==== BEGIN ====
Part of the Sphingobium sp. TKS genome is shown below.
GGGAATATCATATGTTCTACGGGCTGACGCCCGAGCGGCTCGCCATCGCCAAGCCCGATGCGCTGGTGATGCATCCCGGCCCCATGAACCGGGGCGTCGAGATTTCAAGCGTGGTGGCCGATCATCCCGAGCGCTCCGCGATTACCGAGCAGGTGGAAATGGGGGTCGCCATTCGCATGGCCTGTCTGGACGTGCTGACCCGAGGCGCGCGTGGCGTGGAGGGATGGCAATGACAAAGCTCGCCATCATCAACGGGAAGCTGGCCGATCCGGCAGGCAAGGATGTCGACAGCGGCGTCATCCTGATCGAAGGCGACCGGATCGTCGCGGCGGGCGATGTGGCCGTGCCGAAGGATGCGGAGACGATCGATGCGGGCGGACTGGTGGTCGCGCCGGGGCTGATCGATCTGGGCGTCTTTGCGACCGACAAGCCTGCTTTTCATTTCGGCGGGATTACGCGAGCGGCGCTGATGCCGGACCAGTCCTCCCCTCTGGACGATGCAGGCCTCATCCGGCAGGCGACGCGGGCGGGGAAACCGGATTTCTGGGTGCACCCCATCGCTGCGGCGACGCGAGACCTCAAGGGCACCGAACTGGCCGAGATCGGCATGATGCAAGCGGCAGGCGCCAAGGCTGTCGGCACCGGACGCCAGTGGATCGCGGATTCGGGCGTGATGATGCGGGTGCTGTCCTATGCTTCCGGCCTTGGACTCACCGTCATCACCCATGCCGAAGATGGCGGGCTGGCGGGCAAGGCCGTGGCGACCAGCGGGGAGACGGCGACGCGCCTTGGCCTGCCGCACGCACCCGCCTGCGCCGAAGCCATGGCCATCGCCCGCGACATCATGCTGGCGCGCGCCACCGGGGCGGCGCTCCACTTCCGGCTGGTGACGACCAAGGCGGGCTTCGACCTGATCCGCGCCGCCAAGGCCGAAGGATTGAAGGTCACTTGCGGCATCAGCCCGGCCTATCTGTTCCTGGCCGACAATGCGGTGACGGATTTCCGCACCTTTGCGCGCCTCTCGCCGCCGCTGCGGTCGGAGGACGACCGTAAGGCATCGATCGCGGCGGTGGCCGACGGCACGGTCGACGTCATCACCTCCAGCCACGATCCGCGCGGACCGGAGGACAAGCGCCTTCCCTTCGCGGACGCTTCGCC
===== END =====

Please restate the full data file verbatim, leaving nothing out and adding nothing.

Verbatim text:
Part of the Sphingobium sp. TKS genome is shown below.
GGGAATATCATATGTTCTACGGGCTGACGCCCGAGCGGCTCGCCATCGCCAAGCCCGATGCGCTGGTGATGCATCCCGGCCCCATGAACCGGGGCGTCGAGATTTCAAGCGTGGTGGCCGATCATCCCGAGCGCTCCGCGATTACCGAGCAGGTGGAAATGGGGGTCGCCATTCGCATGGCCTGTCTGGACGTGCTGACCCGAGGCGCGCGTGGCGTGGAGGGATGGCAATGACAAAGCTCGCCATCATCAACGGGAAGCTGGCCGATCCGGCAGGCAAGGATGTCGACAGCGGCGTCATCCTGATCGAAGGCGACCGGATCGTCGCGGCGGGCGATGTGGCCGTGCCGAAGGATGCGGAGACGATCGATGCGGGCGGACTGGTGGTCGCGCCGGGGCTGATCGATCTGGGCGTCTTTGCGACCGACAAGCCTGCTTTTCATTTCGGCGGGATTACGCGAGCGGCGCTGATGCCGGACCAGTCCTCCCCTCTGGACGATGCAGGCCTCATCCGGCAGGCGACGCGGGCGGGGAAACCGGATTTCTGGGTGCACCCCATCGCTGCGGCGACGCGAGACCTCAAGGGCACCGAACTGGCCGAGATCGGCATGATGCAAGCGGCAGGCGCCAAGGCTGTCGGCACCGGACGCCAGTGGATCGCGGATTCGGGCGTGATGATGCGGGTGCTGTCCTATGCTTCCGGCCTTGGACTCACCGTCATCACCCATGCCGAAGATGGCGGGCTGGCGGGCAAGGCCGTGGCGACCAGCGGGGAGACGGCGACGCGCCTTGGCCTGCCGCACGCACCCGCCTGCGCCGAAGCCATGGCCATCGCCCGCGACATCATGCTGGCGCGCGCCACCGGGGCGGCGCTCCACTTCCGGCTGGTGACGACCAAGGCGGGCTTCGACCTGATCCGCGCCGCCAAGGCCGAAGGATTGAAGGTCACTTGCGGCATCAGCCCGGCCTATCTGTTCCTGGCCGACAATGCGGTGACGGATTTCCGCACCTTTGCGCGCCTCTCGCCGCCGCTGCGGTCGGAGGACGACCGTAAGGCATCGATCGCGGCGGTGGCCGACGGCACGGTCGACGTCATCACCTCCAGCCACGATCCGCGCGGACCGGAGGACAAGCGCCTTCCCTTCGCGGACGCTTCGCC